The Continuing Challenge of Epicureanism - Michael Wilson

  • Thanks Hiram. This one seems to be a kind of rambling overview rather than making any particular point. I find it to be pretty much just a compendium of the ordinary observations, many of which are highly questionable.

    One thing that catches my eye is this statement about Epicurean "communities":

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    Followed by this later in the article:

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    His cite for that is to Erler in the Cambridge Companion to Epicureanism. Here is the relevant paragraph:

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    I note that this allegation is to "Epicureans" and not necessarily to "Epicurean Communities" which is the issue that frequently gets raised (were there actual Epicurean "communities" outside the Garden in Athens? Does the Garden itself count as a community?)

    I have to stop tracing references at the moment but wanted to note that this appears to be another example where an allegation of Epicurean "Communities" is unsubstantiated.

  • On the other hand this is looks like a worthwhile citation to Mill (haven't checked it yet):

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    But here comes the typical nod to asceticism:

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    OK this is WAY off course. Epicurus had a NEGATIVE view of nature??


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    And here's the expected modern emphasis, turning everything on its head:

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  • However this is well stated and exactly on point as to "virtue":

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    Next is an important paragraph, but the author is exactly wrong. Not only is he wrong to say "clearly," but "stretching" the meaning of pleasure to "comprehend all value" is exactly what Epicurus does. If we value something, it is simply and solely because it brings us pleasure / reduces pain / allows greater pleasure. The issue is the feeling, not any other consideration, because in the end all consideration comes down to feeling.


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    On the other hand, this is AWFUL - an allegation that materialism cannot serve as a basis for ethics.


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  • Oh I see! Great catch Godfrey! That probably explains why the article is kind of a summary without any real point and with absolutely no "conclusion" at the end. He's an eclectic working on researching as many competitive strategies as he can, which he will then meld together into his own religious stew.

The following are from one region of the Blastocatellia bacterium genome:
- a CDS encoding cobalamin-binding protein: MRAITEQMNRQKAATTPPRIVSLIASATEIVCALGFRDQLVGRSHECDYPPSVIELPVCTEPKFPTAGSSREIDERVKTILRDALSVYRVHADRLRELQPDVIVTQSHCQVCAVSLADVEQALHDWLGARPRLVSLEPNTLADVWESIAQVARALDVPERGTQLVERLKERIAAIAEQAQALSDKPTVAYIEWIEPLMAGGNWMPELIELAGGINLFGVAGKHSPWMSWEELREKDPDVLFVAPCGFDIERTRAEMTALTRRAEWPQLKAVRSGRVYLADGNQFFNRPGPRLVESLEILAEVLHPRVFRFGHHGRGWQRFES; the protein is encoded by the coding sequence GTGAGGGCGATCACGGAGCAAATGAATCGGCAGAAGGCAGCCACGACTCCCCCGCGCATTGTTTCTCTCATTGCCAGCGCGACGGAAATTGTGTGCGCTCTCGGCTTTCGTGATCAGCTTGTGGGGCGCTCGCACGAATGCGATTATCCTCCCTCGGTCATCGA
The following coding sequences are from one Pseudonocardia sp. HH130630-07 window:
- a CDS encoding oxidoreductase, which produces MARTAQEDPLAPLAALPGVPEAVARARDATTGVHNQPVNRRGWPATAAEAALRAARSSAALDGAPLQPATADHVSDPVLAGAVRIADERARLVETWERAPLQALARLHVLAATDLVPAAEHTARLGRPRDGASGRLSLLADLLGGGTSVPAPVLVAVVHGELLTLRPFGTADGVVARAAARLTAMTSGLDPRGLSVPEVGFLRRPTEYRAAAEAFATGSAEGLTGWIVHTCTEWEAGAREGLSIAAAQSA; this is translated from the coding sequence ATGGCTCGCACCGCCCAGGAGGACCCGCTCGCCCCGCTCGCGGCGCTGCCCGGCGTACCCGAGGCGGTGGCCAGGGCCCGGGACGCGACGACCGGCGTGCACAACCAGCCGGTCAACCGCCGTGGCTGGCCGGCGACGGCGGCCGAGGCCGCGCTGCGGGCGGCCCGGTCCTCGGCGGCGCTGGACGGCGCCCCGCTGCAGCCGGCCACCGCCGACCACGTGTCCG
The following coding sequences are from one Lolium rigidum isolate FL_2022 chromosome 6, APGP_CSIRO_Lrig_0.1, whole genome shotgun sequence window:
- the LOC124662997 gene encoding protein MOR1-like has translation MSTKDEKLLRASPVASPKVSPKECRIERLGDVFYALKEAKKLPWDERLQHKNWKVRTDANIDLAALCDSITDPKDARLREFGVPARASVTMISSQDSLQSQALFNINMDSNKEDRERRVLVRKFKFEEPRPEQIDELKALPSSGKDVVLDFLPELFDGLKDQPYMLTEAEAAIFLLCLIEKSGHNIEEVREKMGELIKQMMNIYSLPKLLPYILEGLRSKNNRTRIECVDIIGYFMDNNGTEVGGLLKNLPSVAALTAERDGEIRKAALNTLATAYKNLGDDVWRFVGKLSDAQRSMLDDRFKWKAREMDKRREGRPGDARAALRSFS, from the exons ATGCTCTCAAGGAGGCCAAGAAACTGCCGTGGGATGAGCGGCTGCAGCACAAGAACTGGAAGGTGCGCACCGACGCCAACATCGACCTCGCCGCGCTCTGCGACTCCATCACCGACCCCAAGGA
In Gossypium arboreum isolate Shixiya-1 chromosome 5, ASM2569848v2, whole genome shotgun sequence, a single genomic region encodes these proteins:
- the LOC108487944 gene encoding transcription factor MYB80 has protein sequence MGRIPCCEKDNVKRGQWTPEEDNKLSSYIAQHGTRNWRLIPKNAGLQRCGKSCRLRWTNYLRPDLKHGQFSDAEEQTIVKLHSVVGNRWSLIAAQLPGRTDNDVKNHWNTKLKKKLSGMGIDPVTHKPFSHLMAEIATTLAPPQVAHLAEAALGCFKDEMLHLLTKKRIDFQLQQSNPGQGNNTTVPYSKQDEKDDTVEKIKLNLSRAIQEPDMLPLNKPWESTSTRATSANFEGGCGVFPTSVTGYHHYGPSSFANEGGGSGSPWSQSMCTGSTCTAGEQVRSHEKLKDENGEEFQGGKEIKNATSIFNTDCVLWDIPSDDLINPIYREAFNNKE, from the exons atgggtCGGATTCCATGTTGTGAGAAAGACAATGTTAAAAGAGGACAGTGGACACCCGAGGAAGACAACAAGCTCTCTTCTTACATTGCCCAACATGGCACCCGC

WHO IS MIKE?

    For over 30 years I have been full-time engaged in cross-cultural ministry both overseas and in Australia. I have taught courses at Moore Theological College, Christ College Sydney, Sydney Missionary and Bible College, Wesley Institute, Brisbane School of Theology and overseas. Subject areas include Ministry Across Cultures, Understanding Buddhism and Old Testament.


    I lived in a Muslim country for many years. For 12 years I provided training, consultancy and resources for ministry to migrant peoples for churches in the Sydney Anglican Diocese. Then for 8 years I coordinated cross-cultural ministry for the Presbyterian Church of NSW. I have served as a Regional Ministry Director (NSW/ACT/QLD) for SIM Australia and am now helping SIM to connect with and serve churches.

  • Godfrey I can't remember if I have posted this elsewhere but a quick search doesn't turn it up. This article follows much the same standard pattern that I wrote down earlier after reading the Sonya Wurster article:

    Philodemus and Epicurean Philosophy: Changing Perceptions - Sonya Wurster


    It gets tedious to make the same observations over and over and over and yet I think the pattern is clear. The issue is how best to address the pattern clearly and concisely in a single place to which we can point over and over to prevent reinventing the wheel each time.

  • Perhaps we could assign a number or nickname to each error type-- corresponding to the Not Neo-Epicurean list? And then note some common patterns by the same shorthand-- "this is the 1-2-5 error", etc.


    Back when I was politically outspoken on my prior FB personal page, I got tired of making repetitive rebuttals to nonsense. So I wrote a long, numbered "note" with all my arguments, evidence and references included. Every time someone would use one of the arguments I'd already countered, I would just post a link to my note with the relevant number. Occasionally there were long conversations in which my opponents kept repeating the same long fallacious statements, nothing new or creative, and my responses were only numbers, often the same numbers repeated.

  • Cassius the pattern you wrote down for the Wurster article is a great start to a list of fallacious arguments. Elayne, the idea of using numbers is hilarious!


    An additional tactic is to create additional content explaining the point of view that we're pursuing here. It's already being discussed in other threads (podcast, books...) Also there's some excellent content on the forum already: there must be a way to get some of it into the mainstream or on to Academia or Jstor or similar sites or journals. Maybe at some point it will reach a critical mass. (Although I say this as someone who's not a writer or a philosopher and not contributing much in the way of content, so I'm kind of blowing hot air. Apologies for that :/)

  • <<kinetic pleasures are not only physical but also include, for example, holding discussions with friends, and solving problems>>.